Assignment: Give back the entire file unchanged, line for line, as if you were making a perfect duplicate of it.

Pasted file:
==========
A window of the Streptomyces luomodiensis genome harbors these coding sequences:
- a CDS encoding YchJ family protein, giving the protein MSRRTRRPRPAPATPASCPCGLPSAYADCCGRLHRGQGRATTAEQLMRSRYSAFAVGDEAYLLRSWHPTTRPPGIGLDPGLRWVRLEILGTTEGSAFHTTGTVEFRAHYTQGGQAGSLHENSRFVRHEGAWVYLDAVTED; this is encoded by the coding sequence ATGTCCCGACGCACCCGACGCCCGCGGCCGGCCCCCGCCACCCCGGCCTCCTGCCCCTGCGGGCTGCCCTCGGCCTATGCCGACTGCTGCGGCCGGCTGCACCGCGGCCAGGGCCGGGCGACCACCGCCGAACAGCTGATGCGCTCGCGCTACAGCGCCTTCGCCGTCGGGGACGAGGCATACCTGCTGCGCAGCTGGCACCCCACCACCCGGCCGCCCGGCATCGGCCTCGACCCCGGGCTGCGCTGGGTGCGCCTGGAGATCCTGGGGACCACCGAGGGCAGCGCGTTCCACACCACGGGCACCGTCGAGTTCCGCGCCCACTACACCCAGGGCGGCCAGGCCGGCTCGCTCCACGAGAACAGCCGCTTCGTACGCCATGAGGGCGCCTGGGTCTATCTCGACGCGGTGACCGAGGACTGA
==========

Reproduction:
A window of the Streptomyces luomodiensis genome harbors these coding sequences:
- a CDS encoding YchJ family protein, giving the protein MSRRTRRPRPAPATPASCPCGLPSAYADCCGRLHRGQGRATTAEQLMRSRYSAFAVGDEAYLLRSWHPTTRPPGIGLDPGLRWVRLEILGTTEGSAFHTTGTVEFRAHYTQGGQAGSLHENSRFVRHEGAWVYLDAVTED; this is encoded by the coding sequence ATGTCCCGACGCACCCGACGCCCGCGGCCGGCCCCCGCCACCCCGGCCTCCTGCCCCTGCGGGCTGCCCTCGGCCTATGCCGACTGCTGCGGCCGGCTGCACCGCGGCCAGGGCCGGGCGACCACCGCCGAACAGCTGATGCGCTCGCGCTACAGCGCCTTCGCCGTCGGGGACGAGGCATACCTGCTGCGCAGCTGGCACCCCACCACCCGGCCGCCCGGCATCGGCCTCGACCCCGGGCTGCGCTGGGTGCGCCTGGAGATCCTGGGGACCACCGAGGGCAGCGCGTTCCACACCACGGGCACCGTCGAGTTCCGCGCCCACTACACCCAGGGCGGCCAGGCCGGCTCGCTCCACGAGAACAGCCGCTTCGTACGCCATGAGGGCGCCTGGGTCTATCTCGACGCGGTGACCGAGGACTGA